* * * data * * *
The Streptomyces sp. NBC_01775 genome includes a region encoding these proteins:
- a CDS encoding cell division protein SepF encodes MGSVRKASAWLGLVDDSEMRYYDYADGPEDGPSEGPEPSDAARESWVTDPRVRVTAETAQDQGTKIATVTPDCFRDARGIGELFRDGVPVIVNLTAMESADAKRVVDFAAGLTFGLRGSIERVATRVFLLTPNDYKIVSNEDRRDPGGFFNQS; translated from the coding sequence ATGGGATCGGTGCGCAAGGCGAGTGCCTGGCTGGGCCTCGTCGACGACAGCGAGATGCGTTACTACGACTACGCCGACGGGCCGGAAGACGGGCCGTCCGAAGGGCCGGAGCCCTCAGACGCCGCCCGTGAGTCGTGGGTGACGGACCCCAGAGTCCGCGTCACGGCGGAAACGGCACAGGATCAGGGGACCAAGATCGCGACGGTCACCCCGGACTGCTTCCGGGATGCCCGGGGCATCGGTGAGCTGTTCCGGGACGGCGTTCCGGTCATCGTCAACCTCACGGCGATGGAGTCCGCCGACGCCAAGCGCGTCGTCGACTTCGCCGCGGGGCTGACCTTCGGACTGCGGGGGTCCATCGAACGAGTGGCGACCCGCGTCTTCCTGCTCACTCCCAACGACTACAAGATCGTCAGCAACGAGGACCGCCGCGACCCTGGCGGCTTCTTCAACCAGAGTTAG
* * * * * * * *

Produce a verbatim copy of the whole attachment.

The Streptomyces sp. NBC_01775 genome includes a region encoding these proteins:
- a CDS encoding cell division protein SepF encodes MGSVRKASAWLGLVDDSEMRYYDYADGPEDGPSEGPEPSDAARESWVTDPRVRVTAETAQDQGTKIATVTPDCFRDARGIGELFRDGVPVIVNLTAMESADAKRVVDFAAGLTFGLRGSIERVATRVFLLTPNDYKIVSNEDRRDPGGFFNQS; translated from the coding sequence ATGGGATCGGTGCGCAAGGCGAGTGCCTGGCTGGGCCTCGTCGACGACAGCGAGATGCGTTACTACGACTACGCCGACGGGCCGGAAGACGGGCCGTCCGAAGGGCCGGAGCCCTCAGACGCCGCCCGTGAGTCGTGGGTGACGGACCCCAGAGTCCGCGTCACGGCGGAAACGGCACAGGATCAGGGGACCAAGATCGCGACGGTCACCCCGGACTGCTTCCGGGATGCCCGGGGCATCGGTGAGCTGTTCCGGGACGGCGTTCCGGTCATCGTCAACCTCACGGCGATGGAGTCCGCCGACGCCAAGCGCGTCGTCGACTTCGCCGCGGGGCTGACCTTCGGACTGCGGGGGTCCATCGAACGAGTGGCGACCCGCGTCTTCCTGCTCACTCCCAACGACTACAAGATCGTCAGCAACGAGGACCGCCGCGACCCTGGCGGCTTCTTCAACCAGAGTTAG